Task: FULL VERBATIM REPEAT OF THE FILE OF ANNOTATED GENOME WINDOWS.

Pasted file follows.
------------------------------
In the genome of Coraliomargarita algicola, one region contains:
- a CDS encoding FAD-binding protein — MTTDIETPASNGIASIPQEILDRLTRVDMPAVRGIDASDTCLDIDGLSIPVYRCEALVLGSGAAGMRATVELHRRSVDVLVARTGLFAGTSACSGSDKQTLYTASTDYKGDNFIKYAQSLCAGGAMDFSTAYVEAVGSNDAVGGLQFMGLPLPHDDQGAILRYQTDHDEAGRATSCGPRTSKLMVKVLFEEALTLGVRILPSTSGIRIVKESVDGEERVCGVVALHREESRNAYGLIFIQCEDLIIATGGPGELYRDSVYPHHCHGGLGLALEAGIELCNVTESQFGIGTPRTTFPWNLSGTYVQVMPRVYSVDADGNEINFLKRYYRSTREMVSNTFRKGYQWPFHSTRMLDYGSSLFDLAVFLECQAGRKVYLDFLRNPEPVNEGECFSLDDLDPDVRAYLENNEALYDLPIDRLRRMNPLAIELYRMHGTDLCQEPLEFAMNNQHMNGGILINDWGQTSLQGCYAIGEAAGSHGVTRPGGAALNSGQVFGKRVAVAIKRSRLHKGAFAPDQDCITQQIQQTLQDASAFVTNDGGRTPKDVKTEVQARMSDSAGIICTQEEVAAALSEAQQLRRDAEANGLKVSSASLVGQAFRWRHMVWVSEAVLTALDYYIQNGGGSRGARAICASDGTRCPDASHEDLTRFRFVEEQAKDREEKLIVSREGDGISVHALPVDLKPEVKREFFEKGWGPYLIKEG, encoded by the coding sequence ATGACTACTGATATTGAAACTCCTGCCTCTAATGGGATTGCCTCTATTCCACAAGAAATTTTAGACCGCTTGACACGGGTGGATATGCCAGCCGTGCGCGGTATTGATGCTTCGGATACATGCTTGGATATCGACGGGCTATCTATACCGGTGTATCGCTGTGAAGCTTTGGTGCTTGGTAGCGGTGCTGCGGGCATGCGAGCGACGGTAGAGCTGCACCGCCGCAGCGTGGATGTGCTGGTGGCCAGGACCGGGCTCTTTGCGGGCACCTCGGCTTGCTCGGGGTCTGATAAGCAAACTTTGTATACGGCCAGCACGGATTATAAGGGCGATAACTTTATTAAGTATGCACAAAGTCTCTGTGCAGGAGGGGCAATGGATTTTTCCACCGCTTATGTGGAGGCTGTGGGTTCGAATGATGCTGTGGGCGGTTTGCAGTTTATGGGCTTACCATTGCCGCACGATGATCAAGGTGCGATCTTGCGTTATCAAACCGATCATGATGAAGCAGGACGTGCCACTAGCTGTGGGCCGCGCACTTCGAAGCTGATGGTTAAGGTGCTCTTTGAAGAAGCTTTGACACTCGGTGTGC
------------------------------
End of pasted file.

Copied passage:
In the genome of Coraliomargarita algicola, one region contains:
- a CDS encoding FAD-binding protein — MTTDIETPASNGIASIPQEILDRLTRVDMPAVRGIDASDTCLDIDGLSIPVYRCEALVLGSGAAGMRATVELHRRSVDVLVARTGLFAGTSACSGSDKQTLYTASTDYKGDNFIKYAQSLCAGGAMDFSTAYVEAVGSNDAVGGLQFMGLPLPHDDQGAILRYQTDHDEAGRATSCGPRTSKLMVKVLFEEALTLGVRILPSTSGIRIVKESVDGEERVCGVVALHREESRNAYGLIFIQCEDLIIATGGPGELYRDSVYPHHCHGGLGLALEAGIELCNVTESQFGIGTPRTTFPWNLSGTYVQVMPRVYSVDADGNEINFLKRYYRSTREMVSNTFRKGYQWPFHSTRMLDYGSSLFDLAVFLECQAGRKVYLDFLRNPEPVNEGECFSLDDLDPDVRAYLENNEALYDLPIDRLRRMNPLAIELYRMHGTDLCQEPLEFAMNNQHMNGGILINDWGQTSLQGCYAIGEAAGSHGVTRPGGAALNSGQVFGKRVAVAIKRSRLHKGAFAPDQDCITQQIQQTLQDASAFVTNDGGRTPKDVKTEVQARMSDSAGIICTQEEVAAALSEAQQLRRDAEANGLKVSSASLVGQAFRWRHMVWVSEAVLTALDYYIQNGGGSRGARAICASDGTRCPDASHEDLTRFRFVEEQAKDREEKLIVSREGDGISVHALPVDLKPEVKREFFEKGWGPYLIKEG, encoded by the coding sequence ATGACTACTGATATTGAAACTCCTGCCTCTAATGGGATTGCCTCTATTCCACAAGAAATTTTAGACCGCTTGACACGGGTGGATATGCCAGCCGTGCGCGGTATTGATGCTTCGGATACATGCTTGGATATCGACGGGCTATCTATACCGGTGTATCGCTGTGAAGCTTTGGTGCTTGGTAGCGGTGCTGCGGGCATGCGAGCGACGGTAGAGCTGCACCGCCGCAGCGTGGATGTGCTGGTGGCCAGGACCGGGCTCTTTGCGGGCACCTCGGCTTGCTCGGGGTCTGATAAGCAAACTTTGTATACGGCCAGCACGGATTATAAGGGCGATAACTTTATTAAGTATGCACAAAGTCTCTGTGCAGGAGGGGCAATGGATTTTTCCACCGCTTATGTGGAGGCTGTGGGTTCGAATGATGCTGTGGGCGGTTTGCAGTTTATGGGCTTACCATTGCCGCACGATGATCAAGGTGCGATCTTGCGTTATCAAACCGATCATGATGAAGCAGGACGTGCCACTAGCTGTGGGCCGCGCACTTCGAAGCTGATGGTTAAGGTGCTCTTTGAAGAAGCTTTGACACTCGGTGTGC